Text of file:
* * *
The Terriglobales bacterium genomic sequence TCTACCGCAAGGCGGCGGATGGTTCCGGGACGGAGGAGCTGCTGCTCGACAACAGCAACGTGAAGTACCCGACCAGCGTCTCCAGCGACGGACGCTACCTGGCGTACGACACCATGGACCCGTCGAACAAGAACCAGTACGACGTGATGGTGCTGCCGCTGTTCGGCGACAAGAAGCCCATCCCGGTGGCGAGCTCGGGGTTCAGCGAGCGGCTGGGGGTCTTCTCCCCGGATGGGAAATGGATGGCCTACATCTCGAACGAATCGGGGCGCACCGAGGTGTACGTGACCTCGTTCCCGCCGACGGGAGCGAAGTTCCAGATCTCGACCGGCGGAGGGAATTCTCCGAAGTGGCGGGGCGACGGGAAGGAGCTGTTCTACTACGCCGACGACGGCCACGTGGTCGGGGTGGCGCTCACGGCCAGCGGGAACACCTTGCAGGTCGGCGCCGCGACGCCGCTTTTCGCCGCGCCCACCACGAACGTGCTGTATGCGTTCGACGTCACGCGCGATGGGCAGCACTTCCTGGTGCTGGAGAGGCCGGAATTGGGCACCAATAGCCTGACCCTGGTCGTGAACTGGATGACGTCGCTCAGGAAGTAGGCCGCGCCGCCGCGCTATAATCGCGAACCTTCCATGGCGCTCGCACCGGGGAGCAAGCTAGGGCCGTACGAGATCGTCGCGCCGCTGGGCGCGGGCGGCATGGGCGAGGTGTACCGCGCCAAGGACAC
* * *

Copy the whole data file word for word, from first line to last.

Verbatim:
The Terriglobales bacterium genomic sequence TCTACCGCAAGGCGGCGGATGGTTCCGGGACGGAGGAGCTGCTGCTCGACAACAGCAACGTGAAGTACCCGACCAGCGTCTCCAGCGACGGACGCTACCTGGCGTACGACACCATGGACCCGTCGAACAAGAACCAGTACGACGTGATGGTGCTGCCGCTGTTCGGCGACAAGAAGCCCATCCCGGTGGCGAGCTCGGGGTTCAGCGAGCGGCTGGGGGTCTTCTCCCCGGATGGGAAATGGATGGCCTACATCTCGAACGAATCGGGGCGCACCGAGGTGTACGTGACCTCGTTCCCGCCGACGGGAGCGAAGTTCCAGATCTCGACCGGCGGAGGGAATTCTCCGAAGTGGCGGGGCGACGGGAAGGAGCTGTTCTACTACGCCGACGACGGCCACGTGGTCGGGGTGGCGCTCACGGCCAGCGGGAACACCTTGCAGGTCGGCGCCGCGACGCCGCTTTTCGCCGCGCCCACCACGAACGTGCTGTATGCGTTCGACGTCACGCGCGATGGGCAGCACTTCCTGGTGCTGGAGAGGCCGGAATTGGGCACCAATAGCCTGACCCTGGTCGTGAACTGGATGACGTCGCTCAGGAAGTAGGCCGCGCCGCCGCGCTATAATCGCGAACCTTCCATGGCGCTCGCACCGGGGAGCAAGCTAGGGCCGTACGAGATCGTCGCGCCGCTGGGCGCGGGCGGCATGGGCGAGGTGTACCGCGCCAAGGACAC